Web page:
Over winter break I watched The Pianist. As the film opens, the main character is playing live on the radio in 1939—just as Warsaw is being bombed by Germany. With the bombs falling, the pianist rushes home. His family is Jewish, and his sister is a young lawyer.
The bombing continues for days. The family is relieved when France and Britain announce that they have declared war on Germany, but no nation comes to their rescue, and before long Warsaw is under the umbrella of one ideology. The pianist and his family, who are forced to wear blue Star of David armbands and are not allowed to work, eventually are relocated to a Warsaw ghetto. The pianist is separated from his family by a friend serving in the Jewish Ghetto Police. It is a heartbreaking moment as the rest of the family—including the pianist’s sister—are shoved into a cargo train and sent to their certain deaths.
That scene and the sister’s character arc have haunted me this entire semester. Although the movie is primarily focused on the pianist, I wanted to know more about her, what she was thinking—as an attorney, she must have agonized over the supposed legal justifications as the Jewish population lost their jobs, then their homes, until finally they were transported to the Treblinka extermination camp. What I found so frightening (and chilling) about the sister is that despite being a lawyer, she was unable to protect her family. Under the circumstances, what could she have done?
Everything was moving so fast. In a time of war, Poland’s civil society and its institutions were collapsing. The moment was bigger than one person, one attorney, or one Jewish woman.
But it still haunts me. And I have not been able to shake that feeling.
The Pianist remained close in my mind when I attended BC Law’s Rappaport Center for Law and Public Policy event called “Fighting Fascism: Lessons from Nazi Germany about the Rule of Law.” It included a documentary screening of Nazi Law: Legally Blind, followed by a discussion with documentarians Susan and John Michalczyk. The documentary covered the rise and fall of Hitler and the Nazi regime in Germany, and it compelled me to think more deeply about our own nation and system of governance.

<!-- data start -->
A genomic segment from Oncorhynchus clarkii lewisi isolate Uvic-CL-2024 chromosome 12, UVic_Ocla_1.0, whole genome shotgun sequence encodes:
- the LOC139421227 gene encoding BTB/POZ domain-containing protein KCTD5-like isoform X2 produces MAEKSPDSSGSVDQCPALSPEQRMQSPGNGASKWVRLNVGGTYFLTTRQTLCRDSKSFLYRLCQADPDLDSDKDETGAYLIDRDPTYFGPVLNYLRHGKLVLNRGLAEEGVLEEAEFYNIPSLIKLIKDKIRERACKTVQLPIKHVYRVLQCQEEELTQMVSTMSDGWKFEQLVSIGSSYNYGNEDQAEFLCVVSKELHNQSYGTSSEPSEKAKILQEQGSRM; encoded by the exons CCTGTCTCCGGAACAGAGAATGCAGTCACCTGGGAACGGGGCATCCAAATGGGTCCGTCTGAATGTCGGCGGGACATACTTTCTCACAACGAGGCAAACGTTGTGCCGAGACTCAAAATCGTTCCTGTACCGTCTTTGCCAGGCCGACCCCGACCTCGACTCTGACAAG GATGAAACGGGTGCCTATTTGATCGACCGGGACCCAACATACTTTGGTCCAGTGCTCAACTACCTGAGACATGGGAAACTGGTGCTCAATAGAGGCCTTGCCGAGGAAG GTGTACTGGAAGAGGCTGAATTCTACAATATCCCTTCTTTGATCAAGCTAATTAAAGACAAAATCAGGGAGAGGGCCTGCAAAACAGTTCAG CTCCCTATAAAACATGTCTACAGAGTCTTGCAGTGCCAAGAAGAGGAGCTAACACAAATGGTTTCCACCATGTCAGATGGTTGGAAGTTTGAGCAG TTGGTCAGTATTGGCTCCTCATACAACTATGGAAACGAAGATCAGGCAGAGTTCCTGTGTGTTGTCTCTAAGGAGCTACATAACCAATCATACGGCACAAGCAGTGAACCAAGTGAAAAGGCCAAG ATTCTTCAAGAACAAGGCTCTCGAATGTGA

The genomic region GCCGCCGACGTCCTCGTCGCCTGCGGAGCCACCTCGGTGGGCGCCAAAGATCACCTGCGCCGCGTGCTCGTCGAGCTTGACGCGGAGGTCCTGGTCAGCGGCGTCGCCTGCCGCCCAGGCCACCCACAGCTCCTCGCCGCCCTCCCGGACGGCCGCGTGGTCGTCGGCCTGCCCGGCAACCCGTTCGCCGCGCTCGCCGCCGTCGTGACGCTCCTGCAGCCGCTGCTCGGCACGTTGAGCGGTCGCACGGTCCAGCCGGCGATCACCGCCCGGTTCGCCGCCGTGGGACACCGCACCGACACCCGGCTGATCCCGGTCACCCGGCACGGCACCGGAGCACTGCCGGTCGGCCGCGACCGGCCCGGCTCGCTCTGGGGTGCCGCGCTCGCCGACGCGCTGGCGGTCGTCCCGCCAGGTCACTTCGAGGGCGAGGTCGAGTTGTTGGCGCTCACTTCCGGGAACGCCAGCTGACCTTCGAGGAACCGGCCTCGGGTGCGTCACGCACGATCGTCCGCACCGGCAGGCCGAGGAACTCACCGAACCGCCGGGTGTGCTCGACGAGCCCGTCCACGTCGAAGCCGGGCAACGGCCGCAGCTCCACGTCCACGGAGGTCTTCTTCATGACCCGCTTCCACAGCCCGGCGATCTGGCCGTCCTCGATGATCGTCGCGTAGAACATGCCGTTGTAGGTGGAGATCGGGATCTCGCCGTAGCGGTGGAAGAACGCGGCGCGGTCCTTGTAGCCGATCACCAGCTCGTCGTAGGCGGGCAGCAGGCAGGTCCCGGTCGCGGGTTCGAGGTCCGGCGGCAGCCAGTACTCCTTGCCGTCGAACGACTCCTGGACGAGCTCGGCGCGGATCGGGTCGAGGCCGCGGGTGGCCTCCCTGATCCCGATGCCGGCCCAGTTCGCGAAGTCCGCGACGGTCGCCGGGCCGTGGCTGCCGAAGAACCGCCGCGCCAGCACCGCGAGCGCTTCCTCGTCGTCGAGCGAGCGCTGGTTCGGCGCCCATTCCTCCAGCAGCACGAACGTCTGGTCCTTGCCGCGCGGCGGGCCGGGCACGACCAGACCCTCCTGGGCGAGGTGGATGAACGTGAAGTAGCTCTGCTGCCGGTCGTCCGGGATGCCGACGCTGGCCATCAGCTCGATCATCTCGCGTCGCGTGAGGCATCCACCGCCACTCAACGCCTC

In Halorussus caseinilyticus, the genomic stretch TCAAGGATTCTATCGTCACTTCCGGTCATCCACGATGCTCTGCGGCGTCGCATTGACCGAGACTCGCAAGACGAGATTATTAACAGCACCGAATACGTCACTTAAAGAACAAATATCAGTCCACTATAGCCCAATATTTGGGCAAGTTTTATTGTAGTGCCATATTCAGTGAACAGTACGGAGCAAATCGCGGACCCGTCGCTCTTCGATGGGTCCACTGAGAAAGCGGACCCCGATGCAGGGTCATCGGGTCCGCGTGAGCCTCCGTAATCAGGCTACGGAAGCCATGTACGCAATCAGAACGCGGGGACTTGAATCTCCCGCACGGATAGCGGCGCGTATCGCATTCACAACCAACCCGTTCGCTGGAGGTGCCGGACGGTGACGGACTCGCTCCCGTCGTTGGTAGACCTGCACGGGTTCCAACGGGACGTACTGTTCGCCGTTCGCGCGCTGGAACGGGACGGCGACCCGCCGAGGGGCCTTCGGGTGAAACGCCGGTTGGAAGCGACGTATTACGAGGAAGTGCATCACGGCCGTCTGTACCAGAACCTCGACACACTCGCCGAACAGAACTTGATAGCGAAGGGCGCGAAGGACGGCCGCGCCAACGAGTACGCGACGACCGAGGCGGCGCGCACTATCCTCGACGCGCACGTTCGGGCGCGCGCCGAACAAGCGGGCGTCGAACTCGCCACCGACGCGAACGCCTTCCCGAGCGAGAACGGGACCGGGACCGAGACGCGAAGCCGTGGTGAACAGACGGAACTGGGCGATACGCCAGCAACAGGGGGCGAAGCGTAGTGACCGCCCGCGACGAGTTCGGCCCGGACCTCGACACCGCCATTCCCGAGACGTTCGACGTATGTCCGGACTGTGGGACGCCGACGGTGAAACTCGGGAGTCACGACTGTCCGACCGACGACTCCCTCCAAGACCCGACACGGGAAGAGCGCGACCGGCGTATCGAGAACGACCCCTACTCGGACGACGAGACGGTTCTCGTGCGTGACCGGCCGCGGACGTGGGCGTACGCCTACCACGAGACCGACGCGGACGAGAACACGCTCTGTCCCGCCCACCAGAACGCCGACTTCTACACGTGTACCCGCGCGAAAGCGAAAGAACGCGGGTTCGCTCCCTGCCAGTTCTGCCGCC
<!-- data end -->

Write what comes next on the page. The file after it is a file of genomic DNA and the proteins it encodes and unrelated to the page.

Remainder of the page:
Hitler used the political process to come to power, and then he used the legal process to consolidate power and eliminate dissent. When the German parliament building was blown up, Hitler urged President Hindenbergh to pass an emergency decree and pursue all communists in Germany. He dismantled democratic norms and suspended all civil liberties. Under the guise of national security, he took away rights from Jewish citizens and then persecuted them. The Nazi regime banned all Jews from taking the bar exam and from practicing law. With alarming precision, the Jewish citizens of Germany were stripped of their livelihoods, their homes, their rights, and their dignity. The social contract that the Jewish citizens relied upon had been destroyed.
Hitler did not come to power with brute force. He used the law and the constitution and consolidated power with no real check on his authority or agenda. After watching the documentary, I was reminded of how incredibly grateful I am for our system of checks and balances. The American system of governance generally does not allow for too much consolidation of power in any one branch of government. Except, as it appears to me now, in times of war.
All this was brought home to me when, around the time of the Rappaport film screening, we were discussing the issue of racial classifications in my Constitutional Law II class—in particular, the dreadful Supreme Court case, Korematsu v. United States, 323 U.S. 214 (1944), in which the Supreme Court upheld the internment of American citizens of Japanese heritage/ancestry in the aftermath of the attack on Pearl Harbor. Nearly 71 years after the case was decided, I found former Supreme Court Justice Scalia’s reflection on Korematsu to be particularly haunting:
“But you are kidding yourself if you think the same thing will not happen again…Inter area enim silent leges…In times of war, the laws fall silent… That’s what was going on—the panic about the war and then invasion of the Pacific and whatnot… That’s what happens. It was wrong, but I would not be surprised to see it happen again—in time of war. It’s no justification but it is the reality.”
These days it seems like war—or the potential for greater war—is all around us: North Korean aggression, hostilities with Russia and China, the war in Syria, and the wars in Iraq, Afghanistan, Yemen, and other parts of the globe.
In this time of war and under the guise of national security, there are those who seek to rewrite the social contract for their fellow Americans who happen to adhere to the Islamic faith or happen to be of Latinx heritage. It is incumbent upon all of us to remind all Americans that our evolving ideals as a country and our constitutional rights were not just meant for prosperous and peaceful times, but especially for times of hardship and war.
As those who seek to rewrite the social contract embrace the blatantly sinister and regressive rhetoric across the nation, whether knowingly or unknowingly, in due time, they will come for the Muslims and Latinxs just as they once came for the Jews and Japanese. And without the mobilization of the masses and a higher enlightenment in the judiciary, the laws of justice may fall silent once again.
As a country we must ask the question: If we are to be perpetually at war, for how long will our laws and the judiciary be silent?
Do they have to fall silent?